How about you?

Also, can you recommend to me any other good books or movies about Joy and Jack?

Thank you for reading with me,

Leah 🙂

 

EscApril

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A Spring Sonnet

~William Shakespeare~

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Sonnet 98

~William Shakespeare~

From you have I been absent in the spring,
When proud-pied April dress’d in all his trim
Hath put a spirit of youth in every thing,
That heavy Saturn laugh’d and leap’d with him.
Yet nor the lays of birds nor the sweet smell
Of different flowers in odour and in hue
Could make me any summer’s story tell,
Or from their proud lap pluck them where they grew;
Nor did I wonder at the lily’s white,
Nor praise the deep vermilion in the rose;
They were but sweet, but figures of delight,
Drawn after you, you pattern of all those.
Yet seem’d it winter still, and, you away,
As with your shadow I with these did play.

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In this little poem, the writer is lamenting the absence of his loved one; the poor guy finds that spring doesn’t feel like spring without her loveliness and company to breathe life and beauty into the blossoming white lilies and red roses…

When I was about 10, my family moved from B.C. where spring was green and beautifully blooming by April, to Alberta, where we don’t dare plant our gardens until mid-to-late May! My birthday is in early April, and there’s no reason not to expect blizzards just then. It’s happened more times than I can count. So I can relate to the sentiments expressed in this sonnet; feeling like spring is missing something. (A beloved person in his case, greening weather in my case.)

You may have read these poems, by Christopher Marlowe and Sir Walter Ralegh; I learned them in my first year university English class. The first one is pure sentiment; the second one, more than a little bit cheeky. They always make me smile.

The Passionate Shepherd To His Love

The Nymph’s Reply To The Shepherd

So, just for funsies, here’s my response to Shakespeare’s sonnet, and to the month of…

#escapril !

Sonnet 3

I miss the soft and gentle western land
Of soft green grass beneath my free bare feet.
When April comes and warmth is not at hand,
I wonder why I’m here in snow and sleet.

Long gone are February days
With welcome sunshine pouring from the sky.
Why am I here, far from those melting rays?
Wrapped up in wool, I can’t get warm; I try!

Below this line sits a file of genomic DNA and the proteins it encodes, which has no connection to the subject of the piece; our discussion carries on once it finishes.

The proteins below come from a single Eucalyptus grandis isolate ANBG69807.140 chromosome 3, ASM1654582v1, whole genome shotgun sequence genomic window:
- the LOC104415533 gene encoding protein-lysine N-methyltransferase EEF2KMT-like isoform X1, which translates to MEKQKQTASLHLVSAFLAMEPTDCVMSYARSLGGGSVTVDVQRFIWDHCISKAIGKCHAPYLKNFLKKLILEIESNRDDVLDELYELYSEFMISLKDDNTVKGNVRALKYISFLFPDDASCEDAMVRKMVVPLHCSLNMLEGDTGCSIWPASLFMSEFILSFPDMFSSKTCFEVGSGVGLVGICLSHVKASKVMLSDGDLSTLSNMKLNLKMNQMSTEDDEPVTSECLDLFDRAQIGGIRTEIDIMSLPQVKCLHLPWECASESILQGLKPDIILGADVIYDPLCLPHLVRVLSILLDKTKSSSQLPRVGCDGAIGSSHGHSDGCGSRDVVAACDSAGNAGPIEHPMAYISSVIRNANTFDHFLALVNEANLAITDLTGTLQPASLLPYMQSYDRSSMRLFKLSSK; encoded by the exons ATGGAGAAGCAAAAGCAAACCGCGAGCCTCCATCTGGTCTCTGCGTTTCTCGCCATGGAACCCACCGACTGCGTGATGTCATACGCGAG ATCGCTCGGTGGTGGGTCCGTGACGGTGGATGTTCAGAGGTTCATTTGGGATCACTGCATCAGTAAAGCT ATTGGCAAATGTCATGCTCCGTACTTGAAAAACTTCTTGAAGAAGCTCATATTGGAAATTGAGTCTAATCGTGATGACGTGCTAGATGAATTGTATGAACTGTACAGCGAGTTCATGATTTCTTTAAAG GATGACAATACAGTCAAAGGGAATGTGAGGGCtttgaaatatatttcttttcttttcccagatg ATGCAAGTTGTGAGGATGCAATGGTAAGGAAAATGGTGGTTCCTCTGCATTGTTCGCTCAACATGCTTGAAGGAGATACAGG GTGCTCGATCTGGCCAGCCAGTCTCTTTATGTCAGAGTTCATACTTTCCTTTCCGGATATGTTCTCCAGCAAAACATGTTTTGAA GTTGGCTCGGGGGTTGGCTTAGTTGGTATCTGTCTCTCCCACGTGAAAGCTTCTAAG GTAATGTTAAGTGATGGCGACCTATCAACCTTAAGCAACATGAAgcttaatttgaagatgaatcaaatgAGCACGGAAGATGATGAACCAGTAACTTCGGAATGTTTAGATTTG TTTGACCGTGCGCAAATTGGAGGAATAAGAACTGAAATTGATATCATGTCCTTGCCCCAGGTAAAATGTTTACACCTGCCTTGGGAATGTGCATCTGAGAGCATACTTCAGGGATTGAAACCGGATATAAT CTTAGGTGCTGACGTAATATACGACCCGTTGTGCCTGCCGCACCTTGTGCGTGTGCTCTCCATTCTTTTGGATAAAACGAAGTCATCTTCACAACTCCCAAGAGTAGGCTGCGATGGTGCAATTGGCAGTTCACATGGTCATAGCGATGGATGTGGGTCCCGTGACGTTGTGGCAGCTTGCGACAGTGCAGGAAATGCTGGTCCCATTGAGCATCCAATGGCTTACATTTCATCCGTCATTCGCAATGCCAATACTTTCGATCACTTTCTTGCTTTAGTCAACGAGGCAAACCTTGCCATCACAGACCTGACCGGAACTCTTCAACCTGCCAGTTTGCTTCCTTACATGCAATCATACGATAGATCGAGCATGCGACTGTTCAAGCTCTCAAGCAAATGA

When Easter comes, at last I head back west,
Vacation in the place I love the best!

~Leah~

 

 

Lagom!

‘It’s a kind of Swedish Goldilocks approach, with everything “just right.”’

Evidently, the Scandinavians have really got some things figured out.

And naturally, the rest of us are lining up- and signing up- to become a little more Scandi-savvy!

In today’s post, let’s take a look at Sweden’s ‘best export’; lagom.

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The word lagom seems to have originated with a Viking term ‘laget om‘ (around the team) which referred to the social custom of passing a horn of drink around a circle and making sure everyone took just his fair share, so as to leave enough for the others to do the same. As one author wittily remarked,

“The Vikings wouldn’t usually be first on my list as a moral compass, but they were certainly on to something.”

Modern Swedes have come a long way from their Viking forbears; so how does Lagom translate today?

Contentment, balance, and doing things in ways that make sense for everyone…

Harmony, restraint, and appreciation for simplicity…

Moderation, sustainability, and environmental consciousness…

As I sit typing this morning at my HEMNES desk (thank you IKEA) I’m hoping you’ll enjoy taking a little peek with me into the timeless, yet trendy Scandi-secret of lagom!

For your scrolling pleasure, I’ve read three books (just triangulating data 😉 on this scintillating subject to share with you. Each one was written by someone in the know…

Elisabeth Carlsson grew up Swedish in Sweden, and is now married to an Englishman raising their children in London. Here is her book, the lagom life.

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Linnea Dunne is another Swede who left the land of lagom as a young adult and is now married to an Irishman, with whom she lives in Dublin, where they are raising their young child. She’s the author of this LAGOM book:

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“Consensus is king and everyone mucks in.”

Honestly, my favourite is Niki Brantmark’s Lagom book; she’s an Englishwoman who fell in love with a Swedish man and jumped at the chance to relocate to his homeland (about 15 years ago) where they are happily settled and raising their children Swedish-style!

Somehow her perspective seems more to the purpose… She’s looking at the culture of her adopted homeland through the lens of someone who was newly (and enthusiastically) introduced to it as an adult, which is closer to how the rest of us are seeing it, with fresh eyes and an appreciative embrace…

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“Perhaps the most liberating lesson of all has been feeling satisfied with ‘enough’.”

Whatever their various emotional approaches are to Swedish culture, they are definitely all speaking on the same subject! Here are some common themes I found running steadily through all three books: